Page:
Everything Street’s claim to fame was that it had everything. Dior handbags, Chanel perfumes, Dolce & Gabbana sunglasses, Ferragamo shoes and of course, hand-made chocolates arriving daily from Paris.
How else would Lenorte restock the shelves of its - marble and chandelier - gourmet emporium in downtown Riyadh?
A perennial stream of women clad from head-to-toe in black abeyas - the burka of Saudi Arabia – wafted in and out of stores. Apparently anything the heart desires could be found on Everything.
Sandwiched between Versace and Louis Vuitton was an unassuming shop with a small front door, frosted glass windows and a faded aqua façade; it housed one of the Riyadh’s most popular restaurants called the ‘Turkish on Everything’.
Most Wednesday evenings we would venture into the city with three candles and a box of matches and shuffle our way into the restaurant’s family section.
Syrian waiters would usher us into a small booth with a long table and four wooden chairs. A brass curtail rail, suspended from the booth walls, supported two heavily brocaded curtains which were drawn the minute we were seated. This was our privacy screen.
We would time our meal around sunset prayers, with our dinner arriving only moments before the front door was locked and the lights switched off. We had to dine by candlelight. Saudi law stipulated shops, supermarkets and restaurants were to close during prayer times; it was mandatory for customers to leave the premises.
For some obscure reason the ‘Turkish on Everything’ flouted these rules. Patrons were allowed to stay, as long as they remained quiet. I remember the hushed silence, the only audible sounds were the dulcet tones of a far off muezzin – the chap who calls the faithful to prayer five times a day – and the muted conversations of fellow patrons.
It was at this restaurant that I discovered Chicken-on-a-Tile which comprised of tender pieces of bite-sized chicken marinated in yoghurt, tomato paste and a concoction of aromatic Arabic spices. It was presented on a large ceramic tile and sizzled from the heat of the wood-fired oven.
I procured the recipe from my Indian cooking teacher and it has since become a firm favourite in my summer cooking repertoire, mainly because its flavours are enhanced by the flames of our bbq.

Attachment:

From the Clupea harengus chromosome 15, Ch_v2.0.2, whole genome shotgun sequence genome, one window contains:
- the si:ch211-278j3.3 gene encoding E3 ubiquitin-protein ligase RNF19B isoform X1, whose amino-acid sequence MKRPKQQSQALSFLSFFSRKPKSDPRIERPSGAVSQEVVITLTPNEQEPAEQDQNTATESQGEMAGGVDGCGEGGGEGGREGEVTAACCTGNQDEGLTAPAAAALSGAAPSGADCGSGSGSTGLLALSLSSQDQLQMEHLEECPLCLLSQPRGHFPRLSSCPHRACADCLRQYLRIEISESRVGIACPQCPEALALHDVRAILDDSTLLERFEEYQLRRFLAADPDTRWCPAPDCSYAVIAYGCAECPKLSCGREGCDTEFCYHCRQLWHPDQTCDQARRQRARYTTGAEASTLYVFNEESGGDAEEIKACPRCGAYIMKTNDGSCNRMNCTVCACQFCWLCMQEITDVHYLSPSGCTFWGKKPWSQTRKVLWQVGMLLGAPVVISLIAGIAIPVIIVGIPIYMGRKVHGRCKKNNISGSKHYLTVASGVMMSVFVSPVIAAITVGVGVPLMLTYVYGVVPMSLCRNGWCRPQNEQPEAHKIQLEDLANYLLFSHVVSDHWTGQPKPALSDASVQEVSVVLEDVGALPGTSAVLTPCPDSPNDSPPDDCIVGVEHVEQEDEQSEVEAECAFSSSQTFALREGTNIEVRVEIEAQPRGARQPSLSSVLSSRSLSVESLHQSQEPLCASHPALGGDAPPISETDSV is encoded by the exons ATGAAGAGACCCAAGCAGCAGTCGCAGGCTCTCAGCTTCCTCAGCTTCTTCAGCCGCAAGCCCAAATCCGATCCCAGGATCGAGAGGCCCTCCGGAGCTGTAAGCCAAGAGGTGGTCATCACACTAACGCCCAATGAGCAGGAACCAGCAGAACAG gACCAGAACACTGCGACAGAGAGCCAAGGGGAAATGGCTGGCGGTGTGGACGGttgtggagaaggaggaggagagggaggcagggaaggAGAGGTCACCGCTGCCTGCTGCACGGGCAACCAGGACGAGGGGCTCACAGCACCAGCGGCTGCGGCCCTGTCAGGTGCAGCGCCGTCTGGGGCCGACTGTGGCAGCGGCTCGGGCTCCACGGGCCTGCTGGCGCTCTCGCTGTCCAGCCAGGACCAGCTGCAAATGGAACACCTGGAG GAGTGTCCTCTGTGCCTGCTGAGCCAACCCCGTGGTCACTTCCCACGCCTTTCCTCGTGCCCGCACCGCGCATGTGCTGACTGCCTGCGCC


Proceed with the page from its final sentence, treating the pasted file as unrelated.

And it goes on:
Given our recent spate of sunny days I have been lured from my kitchen onto our front deck. We have spent some evenings bbq’ing Chicken-on-a-Tile and enjoying the last vestiges of daylight overlooking our small dam and garden. Molly the neighbour’s dog – who decided to adopt me three years ago – sits quietly by our side. It’s at these moments I conspire to compare ‘everything’.
The scent of Everything Street’s Chanel perfumery has been replaced by the soft fragrance of a nearby wisteria. In lieu of a streetscape lined with designer shopfronts is a dirt road framed with an avenue of swaggering trees, and the dulcet tones of the sunset muezzin has been replaced by a chorus of magpie melodies; I’m certain their warble is a prayer composed to close the door on another day.
And if this isn’t ‘everything’, I don’t know what is?
Chicken on a tile
750 grams chicken pieces (thighs cut in half – the Sale Poultry shop on Raymond Street is happy to cut these for you).
2 garlic cloves minced
2 tablespoons tomato paste
2 tablespoons plain yoghurt
3 tablespoons lemon juice
1 teaspoon paprika
1 teaspoon oregano powder
1 teaspoon cumin powder
¾ teaspoon salt
2 bay leaves crumbled (crush with hand)
½ teaspoon black pepper
2 tablespoons sunflower or corn oil
- Combine all the marinade ingredients in a container and stir.
- Add the chicken pieces and mix well. Cover and refrigerate overnight.
- Cook on a BBQ or under the grill.
- Serve on a bed of basmati rice with a wedge of lemon.
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